Charles Savage: Yeah, Alec, thanks for having me on. I’m looking forward to the BizNews conference. What a lineup. I’m privileged to even stand on the same stage as some of those. Back to EasyEquities and this Thrive Fee, which essentially we’ve been criticised to say that it’s a platform fee versus the way we positioned it as a loyalty fee. But I think the fundamental construct of the fee is it’s there to try and drive positive investment behaviour so that people in the outcome actually achieve a cheaper platform experience than the one that they currently enjoy, which as you know is the cheapest in South Africa, without having to do a hell of a lot. And fundamentally, if you take how much time it might take you to buy a cup of coffee, and in fact the cost of a cup of coffee, if you spend that money on the platform every month or less, in fact you can spend one round a month, you avoid any additional fees and you secure a cheaper platform. Or if you spent that same amount of time, if you’ve got no money, because we recognise that times are tough. And so if you just spent a little bit of time educating yourself or doing things on the platform, then you could have also avoid the fee. And so for us, it’s not a platform fee because a platform fee gets charged regardless of your behaviour. It’s a behavioural fee that is designed to either get you to invest time in your own portfolio or knowledge or alternatively, pitch up and make a one-round deposit once a month. And that’s what it isn’t a funeral. That’s what the debate and the discussion is all about.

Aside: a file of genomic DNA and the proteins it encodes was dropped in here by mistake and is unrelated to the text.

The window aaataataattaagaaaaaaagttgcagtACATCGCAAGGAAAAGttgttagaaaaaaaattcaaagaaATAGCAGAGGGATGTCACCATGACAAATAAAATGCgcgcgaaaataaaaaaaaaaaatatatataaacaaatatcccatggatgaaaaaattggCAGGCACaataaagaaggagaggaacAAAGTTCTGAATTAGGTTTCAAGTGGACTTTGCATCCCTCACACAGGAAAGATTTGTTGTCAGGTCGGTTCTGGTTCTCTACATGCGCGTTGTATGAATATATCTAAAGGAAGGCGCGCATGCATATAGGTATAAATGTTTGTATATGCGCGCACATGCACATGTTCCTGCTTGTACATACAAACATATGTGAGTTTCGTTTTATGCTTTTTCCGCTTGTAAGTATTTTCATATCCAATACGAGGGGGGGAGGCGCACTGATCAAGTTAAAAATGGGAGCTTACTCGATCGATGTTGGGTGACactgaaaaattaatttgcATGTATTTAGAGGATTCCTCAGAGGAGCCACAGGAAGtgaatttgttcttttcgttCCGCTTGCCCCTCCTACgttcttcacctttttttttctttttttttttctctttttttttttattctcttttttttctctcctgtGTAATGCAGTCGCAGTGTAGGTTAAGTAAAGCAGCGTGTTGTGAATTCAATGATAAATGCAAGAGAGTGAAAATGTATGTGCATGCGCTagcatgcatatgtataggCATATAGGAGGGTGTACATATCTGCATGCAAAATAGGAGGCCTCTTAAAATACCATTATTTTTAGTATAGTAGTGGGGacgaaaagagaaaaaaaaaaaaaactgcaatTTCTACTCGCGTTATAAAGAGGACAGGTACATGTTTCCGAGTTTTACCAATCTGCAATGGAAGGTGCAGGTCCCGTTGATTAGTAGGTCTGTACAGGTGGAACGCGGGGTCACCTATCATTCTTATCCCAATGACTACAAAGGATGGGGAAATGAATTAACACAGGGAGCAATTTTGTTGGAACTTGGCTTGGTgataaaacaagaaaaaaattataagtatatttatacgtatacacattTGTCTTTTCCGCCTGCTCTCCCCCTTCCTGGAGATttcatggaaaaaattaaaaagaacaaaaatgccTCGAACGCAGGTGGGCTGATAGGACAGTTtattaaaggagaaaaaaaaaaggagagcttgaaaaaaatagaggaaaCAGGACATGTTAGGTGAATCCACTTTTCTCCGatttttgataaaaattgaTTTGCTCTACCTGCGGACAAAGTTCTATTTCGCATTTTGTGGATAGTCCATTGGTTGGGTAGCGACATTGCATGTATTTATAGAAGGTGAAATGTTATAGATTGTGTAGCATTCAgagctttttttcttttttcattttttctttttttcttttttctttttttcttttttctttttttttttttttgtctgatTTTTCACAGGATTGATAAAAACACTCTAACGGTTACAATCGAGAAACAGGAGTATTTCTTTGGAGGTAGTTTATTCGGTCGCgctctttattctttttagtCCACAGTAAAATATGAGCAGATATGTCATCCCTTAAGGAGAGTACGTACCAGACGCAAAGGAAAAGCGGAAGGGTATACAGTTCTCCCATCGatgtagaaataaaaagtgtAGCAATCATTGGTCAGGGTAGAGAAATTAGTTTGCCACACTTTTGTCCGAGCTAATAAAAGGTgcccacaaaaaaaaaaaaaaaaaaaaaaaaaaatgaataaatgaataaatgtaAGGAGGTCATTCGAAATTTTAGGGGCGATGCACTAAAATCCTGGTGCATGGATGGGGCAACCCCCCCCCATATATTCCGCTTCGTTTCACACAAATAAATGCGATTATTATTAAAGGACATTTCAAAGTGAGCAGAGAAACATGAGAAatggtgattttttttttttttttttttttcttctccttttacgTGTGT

In the main, it’s been very positively received, despite what you’ll see on Twitter. But obviously, people that are happy with it are not shouting about it. And so those that want to engage us, which engagement has been unbelievable. I mean, this whole week or last week has really reminded me that we’re best at the centre of the arena. It’s great to get client engagement and feedback. And as a result of that feedback, we’ve made two updates to it today, which I think improved the program, which we didn’t think of. And the first is that if you have a fully funded TFSA account, you’re exempt. And so we don’t want to penalise people that are doing the right things. And then the other one is, which I think created the most concern, is that in our terms of conditions, which it hasn’t changed, we have the right to collect fees by selling your investment. It’s been in our terms and conditions for nine years. This process or this Thrive Fee highlighted that, and so there was a big furore about it. And reflecting on that, despite the fact that it’s been around for nine years, we’ve committed and we will commit it over email today and in the terms and conditions that we will implement the ability for clients to set a preference in terms of how they want their fees collected. And one of those preferences will be from your investments, but we’ll set up things like debit orders and others. So… That’s what it’s all about. And it’s been, it’s been wonderfully engaging. I must say, I actually can’t remember a week in the last three or four years, other than I guess when we went into COVID, where we’ve had so much engagement, so much media interest, and that’s gotta be a good thing for the business.